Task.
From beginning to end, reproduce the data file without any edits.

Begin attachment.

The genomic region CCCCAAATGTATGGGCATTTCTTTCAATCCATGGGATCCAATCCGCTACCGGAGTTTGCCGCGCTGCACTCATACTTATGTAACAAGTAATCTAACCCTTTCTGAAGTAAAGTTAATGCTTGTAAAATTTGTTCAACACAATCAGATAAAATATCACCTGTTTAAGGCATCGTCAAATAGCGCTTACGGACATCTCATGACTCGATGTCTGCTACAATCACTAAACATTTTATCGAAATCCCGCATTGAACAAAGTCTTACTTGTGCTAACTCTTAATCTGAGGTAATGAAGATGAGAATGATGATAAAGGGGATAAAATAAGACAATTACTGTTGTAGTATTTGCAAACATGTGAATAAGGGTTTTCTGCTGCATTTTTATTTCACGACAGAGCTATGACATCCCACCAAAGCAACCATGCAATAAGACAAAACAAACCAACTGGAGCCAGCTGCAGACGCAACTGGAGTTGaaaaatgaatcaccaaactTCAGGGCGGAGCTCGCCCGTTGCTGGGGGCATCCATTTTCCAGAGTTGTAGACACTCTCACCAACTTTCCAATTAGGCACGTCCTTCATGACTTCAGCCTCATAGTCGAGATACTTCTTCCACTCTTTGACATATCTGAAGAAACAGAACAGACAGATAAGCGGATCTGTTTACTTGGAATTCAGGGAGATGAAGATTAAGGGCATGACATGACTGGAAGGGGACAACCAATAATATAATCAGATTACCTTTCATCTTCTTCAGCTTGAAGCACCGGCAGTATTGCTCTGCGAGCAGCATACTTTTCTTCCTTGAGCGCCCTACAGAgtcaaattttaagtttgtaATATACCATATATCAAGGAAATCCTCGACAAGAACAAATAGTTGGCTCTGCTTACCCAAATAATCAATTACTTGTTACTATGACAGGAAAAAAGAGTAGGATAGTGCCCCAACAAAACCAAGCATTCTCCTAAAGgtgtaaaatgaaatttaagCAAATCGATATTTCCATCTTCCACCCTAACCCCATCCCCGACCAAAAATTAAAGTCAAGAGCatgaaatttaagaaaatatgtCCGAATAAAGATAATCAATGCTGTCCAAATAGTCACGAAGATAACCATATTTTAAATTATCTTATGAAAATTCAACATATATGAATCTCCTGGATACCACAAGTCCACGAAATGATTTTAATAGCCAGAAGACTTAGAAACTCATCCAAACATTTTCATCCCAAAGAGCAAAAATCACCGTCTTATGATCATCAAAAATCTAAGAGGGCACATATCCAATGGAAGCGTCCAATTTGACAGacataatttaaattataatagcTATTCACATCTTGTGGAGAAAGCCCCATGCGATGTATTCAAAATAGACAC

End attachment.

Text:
The genomic region CCCCAAATGTATGGGCATTTCTTTCAATCCATGGGATCCAATCCGCTACCGGAGTTTGCCGCGCTGCACTCATACTTATGTAACAAGTAATCTAACCCTTTCTGAAGTAAAGTTAATGCTTGTAAAATTTGTTCAACACAATCAGATAAAATATCACCTGTTTAAGGCATCGTCAAATAGCGCTTACGGACATCTCATGACTCGATGTCTGCTACAATCACTAAACATTTTATCGAAATCCCGCATTGAACAAAGTCTTACTTGTGCTAACTCTTAATCTGAGGTAATGAAGATGAGAATGATGATAAAGGGGATAAAATAAGACAATTACTGTTGTAGTATTTGCAAACATGTGAATAAGGGTTTTCTGCTGCATTTTTATTTCACGACAGAGCTATGACATCCCACCAAAGCAACCATGCAATAAGACAAAACAAACCAACTGGAGCCAGCTGCAGACGCAACTGGAGTTGaaaaatgaatcaccaaactTCAGGGCGGAGCTCGCCCGTTGCTGGGGGCATCCATTTTCCAGAGTTGTAGACACTCTCACCAACTTTCCAATTAGGCACGTCCTTCATGACTTCAGCCTCATAGTCGAGATACTTCTTCCACTCTTTGACATATCTGAAGAAACAGAACAGACAGATAAGCGGATCTGTTTACTTGGAATTCAGGGAGATGAAGATTAAGGGCATGACATGACTGGAAGGGGACAACCAATAATATAATCAGATTACCTTTCATCTTCTTCAGCTTGAAGCACCGGCAGTATTGCTCTGCGAGCAGCATACTTTTCTTCCTTGAGCGCCCTACAGAgtcaaattttaagtttgtaATATACCATATATCAAGGAAATCCTCGACAAGAACAAATAGTTGGCTCTGCTTACCCAAATAATCAATTACTTGTTACTATGACAGGAAAAAAGAGTAGGATAGTGCCCCAACAAAACCAAGCATTCTCCTAAAGgtgtaaaatgaaatttaagCAAATCGATATTTCCATCTTCCACCCTAACCCCATCCCCGACCAAAAATTAAAGTCAAGAGCatgaaatttaagaaaatatgtCCGAATAAAGATAATCAATGCTGTCCAAATAGTCACGAAGATAACCATATTTTAAATTATCTTATGAAAATTCAACATATATGAATCTCCTGGATACCACAAGTCCACGAAATGATTTTAATAGCCAGAAGACTTAGAAACTCATCCAAACATTTTCATCCCAAAGAGCAAAAATCACCGTCTTATGATCATCAAAAATCTAAGAGGGCACATATCCAATGGAAGCGTCCAATTTGACAGacataatttaaattataatagcTATTCACATCTTGTGGAGAAAGCCCCATGCGATGTATTCAAAATAGACAC